I’ll be the first to say it: I use Uber, Lyft, and so on because San Francisco’s public transportation is pretty terrible and not meeting my needs.

Buses are a hot mess and our subway system won’t get you everywhere you need, so these alternative car services are a welcome new option. But what if we rethought private car services, giving them the things we like about public transportation, like predictable routes and lower prices? That’s exactly what a San Francisco startup named Loup is doing, and it’s announcing that it has raised $1.5 million in seed funding.

Loup is a bit of cross between a private car service and mass transit. As with Uber, Lyft, and others, passengers can book a ride through a mobile app. And just like buses and trains, Loup runs predetermined routes and does so frequently. Although Loup’s model offers a lot of flexibility around the vehicles it can use, the company is first starting with black town cars through local limousine companies it has partnered with. It will take a 20 percent cut from each ride.

Loup’s first route will be similar to the San Francisco Muni’s 30x route, ferrying its passengers from the Marina neighborhood all the way to the Financial District during work commute hours. That particular route is a popular starting point for startups seeking to solve the work commute due to the high volume of passengers — both Chariot and the currently quiet Leap Transit got their starts with it.

“The 30x is the reason why this company exists,” said cofounder and chief executive Abtin Rostamian in an interview with VentureBeat. Rostamian himself endured that commute when he first moved to San Francisco and experienced the packed buses that often wouldn’t even pick him up because they were too full.

“The nice thing about a bus is that it’s predictable,” he said. Although timing isn’t always exact because of traffic, bus routes do have predetermined routes passengers can rely on.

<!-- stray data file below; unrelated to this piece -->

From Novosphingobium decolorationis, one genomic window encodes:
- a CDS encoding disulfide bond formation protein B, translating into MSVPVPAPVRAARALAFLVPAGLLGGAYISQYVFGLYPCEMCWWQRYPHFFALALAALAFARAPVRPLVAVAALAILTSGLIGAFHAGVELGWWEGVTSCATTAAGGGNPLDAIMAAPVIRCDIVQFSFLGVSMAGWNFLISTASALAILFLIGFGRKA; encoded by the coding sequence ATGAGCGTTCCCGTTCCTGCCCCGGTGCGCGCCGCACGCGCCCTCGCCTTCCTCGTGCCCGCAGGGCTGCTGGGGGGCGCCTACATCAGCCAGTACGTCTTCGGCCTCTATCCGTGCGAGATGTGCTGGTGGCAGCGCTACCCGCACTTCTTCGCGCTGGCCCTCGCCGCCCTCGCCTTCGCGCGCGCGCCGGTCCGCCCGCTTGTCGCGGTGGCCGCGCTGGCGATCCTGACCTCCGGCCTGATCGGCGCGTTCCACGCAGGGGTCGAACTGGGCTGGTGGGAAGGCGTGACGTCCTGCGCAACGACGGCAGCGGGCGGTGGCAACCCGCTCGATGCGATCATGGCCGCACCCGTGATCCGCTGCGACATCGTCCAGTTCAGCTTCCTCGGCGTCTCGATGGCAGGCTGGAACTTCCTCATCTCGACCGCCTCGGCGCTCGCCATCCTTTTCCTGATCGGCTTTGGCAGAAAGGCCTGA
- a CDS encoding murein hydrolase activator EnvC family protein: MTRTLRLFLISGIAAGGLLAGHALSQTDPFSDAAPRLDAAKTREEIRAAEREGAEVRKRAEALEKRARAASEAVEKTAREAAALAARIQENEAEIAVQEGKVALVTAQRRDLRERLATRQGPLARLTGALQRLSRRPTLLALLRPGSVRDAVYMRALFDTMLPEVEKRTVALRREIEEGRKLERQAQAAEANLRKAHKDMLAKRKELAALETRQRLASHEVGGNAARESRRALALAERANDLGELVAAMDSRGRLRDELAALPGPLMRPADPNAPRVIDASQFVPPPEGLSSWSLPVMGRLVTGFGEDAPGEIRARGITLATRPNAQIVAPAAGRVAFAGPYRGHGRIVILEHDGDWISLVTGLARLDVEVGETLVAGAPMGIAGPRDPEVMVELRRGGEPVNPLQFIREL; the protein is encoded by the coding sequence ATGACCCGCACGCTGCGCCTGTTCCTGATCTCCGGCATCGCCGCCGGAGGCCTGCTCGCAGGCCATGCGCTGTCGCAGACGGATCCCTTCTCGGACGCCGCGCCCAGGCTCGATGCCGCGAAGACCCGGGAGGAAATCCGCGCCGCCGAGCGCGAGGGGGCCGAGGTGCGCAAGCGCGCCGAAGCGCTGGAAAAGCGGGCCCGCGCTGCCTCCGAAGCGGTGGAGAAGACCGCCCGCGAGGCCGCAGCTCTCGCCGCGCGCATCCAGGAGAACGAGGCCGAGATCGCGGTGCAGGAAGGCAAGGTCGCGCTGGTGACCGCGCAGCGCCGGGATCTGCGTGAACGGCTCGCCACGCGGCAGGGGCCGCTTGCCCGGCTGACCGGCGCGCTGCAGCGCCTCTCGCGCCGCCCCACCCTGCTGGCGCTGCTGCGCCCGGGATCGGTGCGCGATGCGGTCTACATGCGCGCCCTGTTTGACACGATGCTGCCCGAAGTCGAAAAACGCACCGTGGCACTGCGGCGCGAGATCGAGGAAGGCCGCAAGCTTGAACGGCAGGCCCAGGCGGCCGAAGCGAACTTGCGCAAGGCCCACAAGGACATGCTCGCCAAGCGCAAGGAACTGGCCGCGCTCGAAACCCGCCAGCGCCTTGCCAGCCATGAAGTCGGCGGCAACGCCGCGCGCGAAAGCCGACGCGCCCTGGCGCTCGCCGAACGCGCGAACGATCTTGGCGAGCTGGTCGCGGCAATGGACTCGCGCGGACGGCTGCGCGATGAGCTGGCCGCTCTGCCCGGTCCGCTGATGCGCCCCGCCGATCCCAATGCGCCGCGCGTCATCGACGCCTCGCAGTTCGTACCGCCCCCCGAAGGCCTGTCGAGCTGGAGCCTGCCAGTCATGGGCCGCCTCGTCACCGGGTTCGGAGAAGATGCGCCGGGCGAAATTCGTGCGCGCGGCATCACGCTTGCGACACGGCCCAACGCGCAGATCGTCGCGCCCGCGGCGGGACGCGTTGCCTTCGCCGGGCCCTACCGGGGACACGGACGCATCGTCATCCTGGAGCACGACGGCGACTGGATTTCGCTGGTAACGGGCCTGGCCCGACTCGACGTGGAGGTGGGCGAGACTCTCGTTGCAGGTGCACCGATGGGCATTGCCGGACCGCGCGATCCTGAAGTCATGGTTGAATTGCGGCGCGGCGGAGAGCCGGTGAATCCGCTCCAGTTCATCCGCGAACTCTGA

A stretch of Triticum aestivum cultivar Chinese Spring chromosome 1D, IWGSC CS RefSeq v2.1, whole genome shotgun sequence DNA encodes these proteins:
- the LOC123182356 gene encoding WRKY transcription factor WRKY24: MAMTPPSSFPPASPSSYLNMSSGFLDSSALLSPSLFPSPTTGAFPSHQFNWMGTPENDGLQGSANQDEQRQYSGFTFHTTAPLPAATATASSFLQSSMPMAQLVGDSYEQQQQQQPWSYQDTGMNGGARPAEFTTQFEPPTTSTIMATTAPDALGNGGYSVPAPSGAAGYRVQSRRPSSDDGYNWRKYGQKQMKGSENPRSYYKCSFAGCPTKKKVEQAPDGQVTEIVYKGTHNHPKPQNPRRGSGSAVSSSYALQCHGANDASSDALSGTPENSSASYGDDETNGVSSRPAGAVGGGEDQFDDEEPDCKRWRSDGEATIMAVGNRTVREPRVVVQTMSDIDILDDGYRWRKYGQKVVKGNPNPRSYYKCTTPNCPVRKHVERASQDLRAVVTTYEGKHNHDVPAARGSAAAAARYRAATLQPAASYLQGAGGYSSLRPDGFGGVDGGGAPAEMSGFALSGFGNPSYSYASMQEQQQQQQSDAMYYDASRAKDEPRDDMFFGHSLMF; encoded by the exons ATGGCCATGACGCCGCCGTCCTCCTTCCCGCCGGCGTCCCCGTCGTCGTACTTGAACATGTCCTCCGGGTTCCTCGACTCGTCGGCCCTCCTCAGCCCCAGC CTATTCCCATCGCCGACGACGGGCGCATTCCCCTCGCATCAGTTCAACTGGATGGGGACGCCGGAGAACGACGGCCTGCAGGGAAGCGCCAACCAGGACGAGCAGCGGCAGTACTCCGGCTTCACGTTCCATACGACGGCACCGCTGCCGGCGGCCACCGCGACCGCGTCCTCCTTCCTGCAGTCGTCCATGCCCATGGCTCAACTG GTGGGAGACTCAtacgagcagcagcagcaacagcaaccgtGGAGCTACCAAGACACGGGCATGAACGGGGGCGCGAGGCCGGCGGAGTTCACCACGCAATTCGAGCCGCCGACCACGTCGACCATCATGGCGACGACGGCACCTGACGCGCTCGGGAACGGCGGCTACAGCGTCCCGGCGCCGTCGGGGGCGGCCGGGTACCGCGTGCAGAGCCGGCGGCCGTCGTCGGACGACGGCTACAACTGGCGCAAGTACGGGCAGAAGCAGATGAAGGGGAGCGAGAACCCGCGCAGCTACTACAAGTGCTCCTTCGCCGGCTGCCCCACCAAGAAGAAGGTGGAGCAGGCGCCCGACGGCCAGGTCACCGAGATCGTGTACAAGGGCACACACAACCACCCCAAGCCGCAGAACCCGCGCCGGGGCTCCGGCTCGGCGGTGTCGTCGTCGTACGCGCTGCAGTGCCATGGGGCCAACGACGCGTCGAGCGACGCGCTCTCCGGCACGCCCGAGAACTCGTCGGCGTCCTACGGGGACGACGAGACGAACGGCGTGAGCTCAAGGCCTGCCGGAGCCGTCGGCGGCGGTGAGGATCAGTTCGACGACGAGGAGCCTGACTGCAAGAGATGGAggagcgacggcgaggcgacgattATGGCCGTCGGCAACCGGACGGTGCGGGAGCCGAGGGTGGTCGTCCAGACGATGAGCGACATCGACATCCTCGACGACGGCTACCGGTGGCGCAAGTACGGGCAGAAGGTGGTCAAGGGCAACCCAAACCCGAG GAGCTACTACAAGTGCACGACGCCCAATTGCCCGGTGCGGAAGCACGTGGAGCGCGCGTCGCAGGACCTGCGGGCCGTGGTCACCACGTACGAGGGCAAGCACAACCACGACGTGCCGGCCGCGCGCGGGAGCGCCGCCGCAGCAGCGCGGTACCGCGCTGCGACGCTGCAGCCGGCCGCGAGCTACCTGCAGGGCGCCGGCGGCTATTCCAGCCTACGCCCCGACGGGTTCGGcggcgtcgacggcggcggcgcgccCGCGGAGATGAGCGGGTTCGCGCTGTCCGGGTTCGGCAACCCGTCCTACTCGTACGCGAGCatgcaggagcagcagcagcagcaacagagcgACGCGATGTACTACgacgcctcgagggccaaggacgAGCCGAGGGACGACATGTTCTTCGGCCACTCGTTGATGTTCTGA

That said, Loup’s route will change over time, depending on its users’ demands and as the startup optimizes its routes. They might even change from one day to another if, for example, construction requires a detour.

Loup is also designed to be flexible when it comes to the cars in its system. While it’s starting with the standard black cars which can seat up to three passengers, it can easily contract larger or additional vehicles based on demand.

“It’s our job when demand goes up to fill the capacity up with more vehicles,” Rostamian said. He declined to share exactly how many cars and companies Loup is contracting with, however.

Ultimately, Loup wants to become an alternative to public transit but with the upsides of the private car service for more than just commuting to work. Sure, lots of people take UberX or Lyft to go to work or to the grocery store, but they could also hop into a Loup ride. Loup’s current $2.50-$6 prices are already fairly competitive when compared to an UberX or Lyft ride and their respective carpooling services, and they have the potential of getting even lower. By comparison, Chariot, whose buses service the work commute, currently charges $4 or less per ride regardless of which pick-up and drop-off locations a passenger chooses. The prices vary based on the number of rides passengers purchase ahead of time.

The company is also learning from others’ mistakes, namely by starting with professional drivers, doing its own background checks on top of the ones their partnering driving services do, and staying away from public bus stops.

And it’s got some well-known believers: It raised its funding from Twitter cofounder Evan Williams’ Obvious Ventures, IDG Ventures, Greg Tseng, Enrique Salem, Brian Lee, Barney Pell, Alex Mehr, Shayan Zadeh, Kai Huang, Ali Moiz, Binh Tran, and Adeyemi Ajao, among others.

Loup was founded in 2014 by Aptin Rostamian and Jimmy Ku, and is based in San Francisco.

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